As President Donald Trump fights to win battleground state Michigan, there is evidence that his tariff policies have hurt his chances. Steel and agriculture are important industries in the state and billions of dollars have been lost due to tariffs.

In March 2018, the Trump administration imposed a 25% tariff on steel in order to protect American steel mills from foreign competition. The tariffs decreased demand for steel from the auto industry and other consumers, hurting steel plants.

Great Lakes Works, one of the largest mills in Michigan, laid off 1,250 workers in June and shut down steelmaking operations. The plant is owned by Pittsburgh-based U.S. Steel.

A Reuters analysis reveals that Michigan steelmakers have issued layoff notices to 2,000 workers since the tariffs were implemented. 

The trade war has also hurt Michigan farmers. When Trump announced new tariffs on $60 billion of Chinese imports in May 2019, some farmers spoke out against the move. 

“The noose is getting tighter,” president of the Michigan Agri-Business Association Jim Byrum told the Detroit Free Press that month. “We have lost market opportunities. We’re not shipping soybeans around the world like we normally would. We’re not shipping them to China. China was our biggest soybean consumer, and they’re not moving.”

The Agriculture Department launched the Market Facilitation Program (MFP) to help farmers in 2019. The program distributes payments to farmers negatively impacted by the trade war. 

A report by the Government Accountability Office published in September found Michigan farmers received less on average from the MFP than farmers in other states.

Tariffs Hurt the Heartland notes that Americans have paid over $60 billion in tariffs since the trade war began. In Michigan, more than $2 billion in tariffs have been paid by taxpayers while 1.1 million jobs in the state are supported by

By Sarah White and Jessica DiNapoli

PARIS/NEW YORK (Reuters) – A war of words between LVMH and Tiffany escalated on Tuesday with the French group describing Tiffany’s prospects as “dismal” and the U.S. jeweller accusing LVMH of improperly trying to renegotiate a takeover deal.

The Louis Vuitton owner’s $16 billion purchase of Tiffany <TIF.N> came close to collapse this month after LVMH <LVMH.PA> said it could not complete the deal by a Nov. 24 deadline, triggering a legal battle.

LVMH cited an official foreign ministry request to delay closing the deal to January, following trade tensions with the United States and worsening business conditions at Tiffany because of the coronavirus emergency.

Tiffany, in turn, sued LVMH in a Delaware court, accusing it of deliberately stalling completion of the deal, which was agreed last year before the pandemic emerged. It is seeking a court order to force LVMH to honour the original deal and a four-day trial is scheduled to begin on Jan. 5.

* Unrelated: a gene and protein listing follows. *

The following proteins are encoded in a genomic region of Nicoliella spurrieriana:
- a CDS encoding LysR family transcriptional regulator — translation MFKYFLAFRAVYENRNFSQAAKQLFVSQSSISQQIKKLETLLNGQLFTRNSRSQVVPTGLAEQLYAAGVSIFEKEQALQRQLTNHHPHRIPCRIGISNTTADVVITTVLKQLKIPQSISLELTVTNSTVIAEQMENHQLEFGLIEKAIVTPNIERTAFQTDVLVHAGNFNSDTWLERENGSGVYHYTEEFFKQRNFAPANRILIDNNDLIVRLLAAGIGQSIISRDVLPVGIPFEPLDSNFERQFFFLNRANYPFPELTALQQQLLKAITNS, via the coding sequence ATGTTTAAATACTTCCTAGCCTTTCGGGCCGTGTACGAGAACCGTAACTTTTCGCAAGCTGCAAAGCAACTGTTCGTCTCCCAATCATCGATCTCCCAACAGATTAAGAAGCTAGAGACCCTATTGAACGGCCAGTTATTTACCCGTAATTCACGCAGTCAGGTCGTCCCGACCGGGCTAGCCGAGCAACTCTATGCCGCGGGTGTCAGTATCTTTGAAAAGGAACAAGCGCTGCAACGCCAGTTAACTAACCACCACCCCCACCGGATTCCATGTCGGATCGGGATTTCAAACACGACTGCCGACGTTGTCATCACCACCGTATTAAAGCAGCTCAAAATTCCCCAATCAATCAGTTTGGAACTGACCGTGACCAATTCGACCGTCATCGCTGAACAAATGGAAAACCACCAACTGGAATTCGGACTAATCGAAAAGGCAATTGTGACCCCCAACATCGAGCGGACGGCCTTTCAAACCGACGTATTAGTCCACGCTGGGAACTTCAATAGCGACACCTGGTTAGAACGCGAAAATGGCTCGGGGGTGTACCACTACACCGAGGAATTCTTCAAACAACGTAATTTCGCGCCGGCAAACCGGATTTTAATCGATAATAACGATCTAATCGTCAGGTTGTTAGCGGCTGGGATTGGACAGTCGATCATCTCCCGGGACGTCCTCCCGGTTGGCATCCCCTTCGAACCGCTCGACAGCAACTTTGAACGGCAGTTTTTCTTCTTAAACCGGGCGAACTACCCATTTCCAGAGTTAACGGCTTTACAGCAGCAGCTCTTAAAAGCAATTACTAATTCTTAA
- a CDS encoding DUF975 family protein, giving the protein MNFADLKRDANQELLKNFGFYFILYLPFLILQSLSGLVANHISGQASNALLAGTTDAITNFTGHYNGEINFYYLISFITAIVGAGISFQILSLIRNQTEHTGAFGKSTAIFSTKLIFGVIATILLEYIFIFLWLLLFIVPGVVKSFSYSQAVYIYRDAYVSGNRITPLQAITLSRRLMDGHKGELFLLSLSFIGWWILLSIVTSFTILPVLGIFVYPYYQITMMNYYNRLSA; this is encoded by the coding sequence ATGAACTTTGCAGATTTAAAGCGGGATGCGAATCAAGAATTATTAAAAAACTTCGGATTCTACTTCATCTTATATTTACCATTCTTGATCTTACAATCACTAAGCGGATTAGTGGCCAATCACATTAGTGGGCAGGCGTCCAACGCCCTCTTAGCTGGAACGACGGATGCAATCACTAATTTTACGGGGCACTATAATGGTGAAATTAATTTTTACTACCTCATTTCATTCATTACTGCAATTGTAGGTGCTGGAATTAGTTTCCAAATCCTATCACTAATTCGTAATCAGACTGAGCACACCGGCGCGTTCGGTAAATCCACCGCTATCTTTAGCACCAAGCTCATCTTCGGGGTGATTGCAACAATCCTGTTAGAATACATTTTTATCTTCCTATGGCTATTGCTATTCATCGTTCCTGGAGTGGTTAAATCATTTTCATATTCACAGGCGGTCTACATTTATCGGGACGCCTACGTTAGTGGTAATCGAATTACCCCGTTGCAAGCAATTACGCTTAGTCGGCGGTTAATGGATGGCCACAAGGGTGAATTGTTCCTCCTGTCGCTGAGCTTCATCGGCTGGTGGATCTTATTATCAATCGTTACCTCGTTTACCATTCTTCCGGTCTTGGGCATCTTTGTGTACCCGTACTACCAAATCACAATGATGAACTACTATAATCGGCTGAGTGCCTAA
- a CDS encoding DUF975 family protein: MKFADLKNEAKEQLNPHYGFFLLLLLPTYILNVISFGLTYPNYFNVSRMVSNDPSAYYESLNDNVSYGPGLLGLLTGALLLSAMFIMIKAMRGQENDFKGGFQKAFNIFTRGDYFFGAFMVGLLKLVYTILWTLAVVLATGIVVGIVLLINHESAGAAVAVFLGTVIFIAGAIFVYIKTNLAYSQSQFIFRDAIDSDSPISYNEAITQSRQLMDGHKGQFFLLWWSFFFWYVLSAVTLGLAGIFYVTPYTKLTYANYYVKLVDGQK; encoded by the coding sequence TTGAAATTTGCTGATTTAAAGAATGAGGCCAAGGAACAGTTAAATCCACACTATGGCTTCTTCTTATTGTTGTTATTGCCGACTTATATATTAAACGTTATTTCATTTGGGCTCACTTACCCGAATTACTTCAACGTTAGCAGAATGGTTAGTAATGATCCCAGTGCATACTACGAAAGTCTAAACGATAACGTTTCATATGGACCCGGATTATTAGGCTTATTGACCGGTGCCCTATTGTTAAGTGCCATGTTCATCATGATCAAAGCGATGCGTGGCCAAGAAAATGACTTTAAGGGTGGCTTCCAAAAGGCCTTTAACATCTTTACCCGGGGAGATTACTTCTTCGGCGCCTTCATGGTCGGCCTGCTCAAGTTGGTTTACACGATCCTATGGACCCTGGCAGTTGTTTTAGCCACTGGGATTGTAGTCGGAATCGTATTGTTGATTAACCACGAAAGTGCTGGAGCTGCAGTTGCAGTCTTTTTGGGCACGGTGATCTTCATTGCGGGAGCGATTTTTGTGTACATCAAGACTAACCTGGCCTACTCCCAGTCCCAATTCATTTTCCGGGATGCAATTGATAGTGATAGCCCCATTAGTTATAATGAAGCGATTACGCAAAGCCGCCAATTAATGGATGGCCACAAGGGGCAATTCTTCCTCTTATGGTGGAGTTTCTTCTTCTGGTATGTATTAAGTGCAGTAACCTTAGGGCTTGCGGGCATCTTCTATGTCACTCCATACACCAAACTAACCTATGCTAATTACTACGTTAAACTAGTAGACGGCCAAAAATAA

On Monday, LVMH filed its countersuit, detailing its accusation that Tiffany was mismanaged during the pandemic.

It described the U.S. jeweller’s prospects as “dismal” and said its decision to cut marketing expenses, take on additional debt and pay regular dividends despite the crisis meant it was a different company from the one LVMH had agreed to buy.

“The business LVMH proposed to acquire in November 2019 -Tiffany & Co, a consistently highly-profitable luxury retail brand, no longer exists,” LVMH said in the document.

LVMH’s argument is that the pandemic provides a “material adverse effect” allowing it to walk away from the contract.

It also said Tiffany stands to profit “far more” if the deal proceeds than as a standalone company. Tiffany’s top five executives are in line to receive at least $100 million in total compensation if

By Sarah White and Jessica DiNapoli

PARIS/NEW YORK (Reuters) – A war of words between LVMH and Tiffany escalated on Tuesday with the French group describing Tiffany’s prospects as “dismal” and the U.S. jeweller accusing LVMH of improperly trying to renegotiate a takeover deal.

The Louis Vuitton owner’s $16 billion purchase of Tiffany

came close to collapse this month after LVMH

said it could not complete the deal by a Nov. 24 deadline, triggering a legal battle.

LVMH cited an official foreign ministry request to delay closing the deal to January, following trade tensions with the United States and worsening business conditions at Tiffany because of the coronavirus emergency.

Tiffany, in turn, sued LVMH in a Delaware court, accusing it of deliberately stalling completion of the deal, which was agreed last year before the pandemic emerged. It is seeking a court order to force LVMH to honour the original deal and a four-day trial is scheduled to begin on Jan. 5.

On Monday, LVMH filed its countersuit, detailing its accusation that Tiffany was mismanaged during the pandemic.

It described the U.S. jeweller’s prospects as “dismal” and said its decision to cut marketing expenses, take on additional debt and pay regular dividends despite the crisis meant it was a different company from the one LVMH had agreed to buy.

“The business LVMH proposed to acquire in November 2019 -Tiffany & Co, a consistently highly-profitable luxury retail brand, no longer exists,” LVMH said in the document.

LVMH’s argument is that the pandemic provides a “material adverse effect” allowing it to walk away from the contract.

It also said Tiffany stands to profit “far more” if the deal proceeds than as a standalone company. Tiffany’s top five executives are in line to receive at least $100 million in total compensation if the deal